by Charmaine Gorman –
Well here’s a juicy little insight into the brains of some of our movie makers for 2016! This month’s ’10 Questions with…’ is a group effort as we spread the love between 5 of our full-length films showing at this year’s Down Under Berlin festival: a moving documentary, action thriller, animation adventure, charming New Zealand comedy drama, and Aussie romantic comedy. Without giving too much away, we ask about the films and also about the filmmakers themselves in two questions each. A bit like speed dating, for film buffs.
So get to know our filmmakers a little better why don’t you? You may even catch some of them at our screenings.
By Shane T. Hall | AUS | 2013 | 87 min | European Premiere
1. Why did you feel the need to make a good Australian thriller?
Shane T. Hall: I thought there were lots of great thrillers being made but many of them were quite weak on character, so I wanted to make a strong thriller that really invested in the character’s moral journeys and that ultimately would lead to complex resolutions. So essentially a thriller that you really have to think about, and may leave you with more questions than answers.
Also, I had a killer pitch line that really told a story in one sentence that no one had ever heard before… sadly if I told you now it would give away the whole film.
2. What does good filmmaking mean for you?
Shane T. Hall: Kubrick – Who wouldn’t want to redefine every genre you work in and create if not the best film, then one of the best films in each.
Essentially giving every aspect of the filmmaking process such original and detailed thought, pushing everyone to raise their game to make your vision the best it can possibly be, finding morally complex and interesting stories, a quest for true artistry.
The Drowned Dreams
By Farshid Akhlaghipour | AUS | 2015 | 53:30 min | Farsi with Engl. Subtitles |
3. What inspired you to make this documentary?
Farshid Akhlaghipour: Since I immigrated to Australia, I have read and seen lots of sad news about asylum seekers who traveled by wooden fishing boats from Indonesia to Australia. Many of them had lost their lives or were injured seriously in horrible boat tragedies. So as a filmmaker I started my research and decided to make a documentary so I could tell the story of people who experienced these horrible boat tragedies.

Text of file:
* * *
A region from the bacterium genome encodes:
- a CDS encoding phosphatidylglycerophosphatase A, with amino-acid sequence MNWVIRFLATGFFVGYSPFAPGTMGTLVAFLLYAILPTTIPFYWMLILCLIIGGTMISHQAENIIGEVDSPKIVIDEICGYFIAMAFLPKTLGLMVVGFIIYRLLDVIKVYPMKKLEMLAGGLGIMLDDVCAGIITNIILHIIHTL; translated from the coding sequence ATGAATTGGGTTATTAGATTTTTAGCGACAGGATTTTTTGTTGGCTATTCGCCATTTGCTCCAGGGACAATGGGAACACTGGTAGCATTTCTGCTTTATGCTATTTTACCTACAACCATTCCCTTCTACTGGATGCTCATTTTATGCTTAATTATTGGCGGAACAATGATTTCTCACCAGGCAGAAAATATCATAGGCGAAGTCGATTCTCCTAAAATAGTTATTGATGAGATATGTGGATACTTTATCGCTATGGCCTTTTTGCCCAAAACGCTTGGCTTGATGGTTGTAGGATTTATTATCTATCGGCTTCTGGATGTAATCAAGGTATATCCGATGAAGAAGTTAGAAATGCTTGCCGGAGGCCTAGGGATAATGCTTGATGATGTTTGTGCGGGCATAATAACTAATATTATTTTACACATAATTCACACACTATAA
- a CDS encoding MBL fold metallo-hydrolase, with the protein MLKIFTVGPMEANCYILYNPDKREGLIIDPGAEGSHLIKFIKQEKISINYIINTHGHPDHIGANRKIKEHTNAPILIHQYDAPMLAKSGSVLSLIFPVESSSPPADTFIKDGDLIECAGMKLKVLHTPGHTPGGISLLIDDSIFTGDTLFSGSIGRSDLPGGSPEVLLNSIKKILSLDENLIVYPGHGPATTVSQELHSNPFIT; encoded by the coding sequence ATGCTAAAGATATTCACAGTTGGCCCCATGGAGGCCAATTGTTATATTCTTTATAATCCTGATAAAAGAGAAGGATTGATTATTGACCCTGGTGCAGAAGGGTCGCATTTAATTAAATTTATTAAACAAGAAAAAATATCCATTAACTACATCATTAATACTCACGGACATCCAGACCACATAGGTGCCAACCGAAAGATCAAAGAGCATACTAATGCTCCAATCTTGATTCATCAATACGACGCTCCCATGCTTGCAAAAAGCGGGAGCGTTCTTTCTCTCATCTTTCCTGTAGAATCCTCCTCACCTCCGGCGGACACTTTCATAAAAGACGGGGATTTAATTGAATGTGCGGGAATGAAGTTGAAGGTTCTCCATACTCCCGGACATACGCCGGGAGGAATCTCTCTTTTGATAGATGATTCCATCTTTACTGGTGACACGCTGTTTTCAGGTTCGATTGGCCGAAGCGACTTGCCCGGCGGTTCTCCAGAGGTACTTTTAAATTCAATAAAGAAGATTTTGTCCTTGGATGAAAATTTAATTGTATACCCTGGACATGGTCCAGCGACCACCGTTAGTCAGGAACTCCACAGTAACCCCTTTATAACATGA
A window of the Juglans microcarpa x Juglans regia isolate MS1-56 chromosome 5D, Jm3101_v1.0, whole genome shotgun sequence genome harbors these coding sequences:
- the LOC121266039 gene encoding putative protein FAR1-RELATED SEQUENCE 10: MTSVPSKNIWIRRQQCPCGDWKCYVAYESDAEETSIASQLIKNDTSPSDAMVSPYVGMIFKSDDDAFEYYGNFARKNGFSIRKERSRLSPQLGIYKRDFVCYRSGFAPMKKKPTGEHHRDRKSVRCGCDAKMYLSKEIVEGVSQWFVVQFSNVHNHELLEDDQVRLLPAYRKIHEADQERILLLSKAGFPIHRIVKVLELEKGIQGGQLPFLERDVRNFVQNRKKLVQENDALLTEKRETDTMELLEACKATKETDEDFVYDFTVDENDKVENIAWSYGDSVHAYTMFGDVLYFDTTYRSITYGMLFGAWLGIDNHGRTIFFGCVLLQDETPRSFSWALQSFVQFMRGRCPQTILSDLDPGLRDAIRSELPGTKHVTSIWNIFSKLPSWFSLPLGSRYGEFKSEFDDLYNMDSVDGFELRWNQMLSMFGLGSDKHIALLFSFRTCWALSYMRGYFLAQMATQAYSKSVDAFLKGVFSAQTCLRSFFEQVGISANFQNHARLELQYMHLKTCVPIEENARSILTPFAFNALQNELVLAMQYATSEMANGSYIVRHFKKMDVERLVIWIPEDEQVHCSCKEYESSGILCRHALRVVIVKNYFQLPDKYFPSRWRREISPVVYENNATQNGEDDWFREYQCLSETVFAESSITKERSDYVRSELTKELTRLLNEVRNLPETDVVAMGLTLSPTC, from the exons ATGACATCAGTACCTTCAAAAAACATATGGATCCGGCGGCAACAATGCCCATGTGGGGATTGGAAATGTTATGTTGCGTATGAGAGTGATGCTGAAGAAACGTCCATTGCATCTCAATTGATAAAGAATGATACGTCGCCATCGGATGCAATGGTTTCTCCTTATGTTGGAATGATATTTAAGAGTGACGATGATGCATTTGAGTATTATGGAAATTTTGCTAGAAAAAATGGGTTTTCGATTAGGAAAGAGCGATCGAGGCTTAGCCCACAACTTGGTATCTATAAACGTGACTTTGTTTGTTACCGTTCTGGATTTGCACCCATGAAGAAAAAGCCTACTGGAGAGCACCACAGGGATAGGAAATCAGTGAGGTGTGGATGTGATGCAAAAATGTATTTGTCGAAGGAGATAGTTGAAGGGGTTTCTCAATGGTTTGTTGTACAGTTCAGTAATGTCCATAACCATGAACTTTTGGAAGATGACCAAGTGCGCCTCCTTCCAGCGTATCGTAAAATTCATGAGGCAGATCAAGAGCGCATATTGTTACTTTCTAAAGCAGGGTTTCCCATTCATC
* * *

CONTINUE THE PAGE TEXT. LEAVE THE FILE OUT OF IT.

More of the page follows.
4. What did you want to be when you grew up?
Farshid Akhlaghipour: I have studied and started filmmaking in a filmmaking high school when I was 15 years old. It was always my passion to make movies and inspire people. Now it is about 19 years that I am an independent filmmaker, and make shorts and documentaries. I love my job and want to do it forever.
The Stressful Adventures of Boxhead & Roundhead
By Elliot Cowan | USA/AUS | 2014 | 71 min
5. Where did the idea of Boxhead and Roundhead come from?
Elliot Cowan: They were originally a book project nobody wanted to publish. I wanted to create characters who were friends, who loved each other, and weren’t perfect but worked together to help each other in a big, bad, scary world.
6. Did you always want to make animated films?
Elliot Cowan: Yep! Animation and drawing are one of my earliest memories.
By Stuart McBratney | AUS | 2015 | 91 min | German Premiere
7. Where did the inspiration for Pop-Up come from?
Stuart McBratney: Pop-Up consists of three separate yet interlinked stories:
1. A man finds a camera containing a single photo of a woman’s face. Smitten, he tracks her down. I lived in Berlin in 2008, and I was signed to a Romanian production company as a director – A rejected proposal about a guy finding a camera, and falling in love with a girl in a photo – stuck with me. So I used it in the script for Pop-Up after returning to Australia a year later.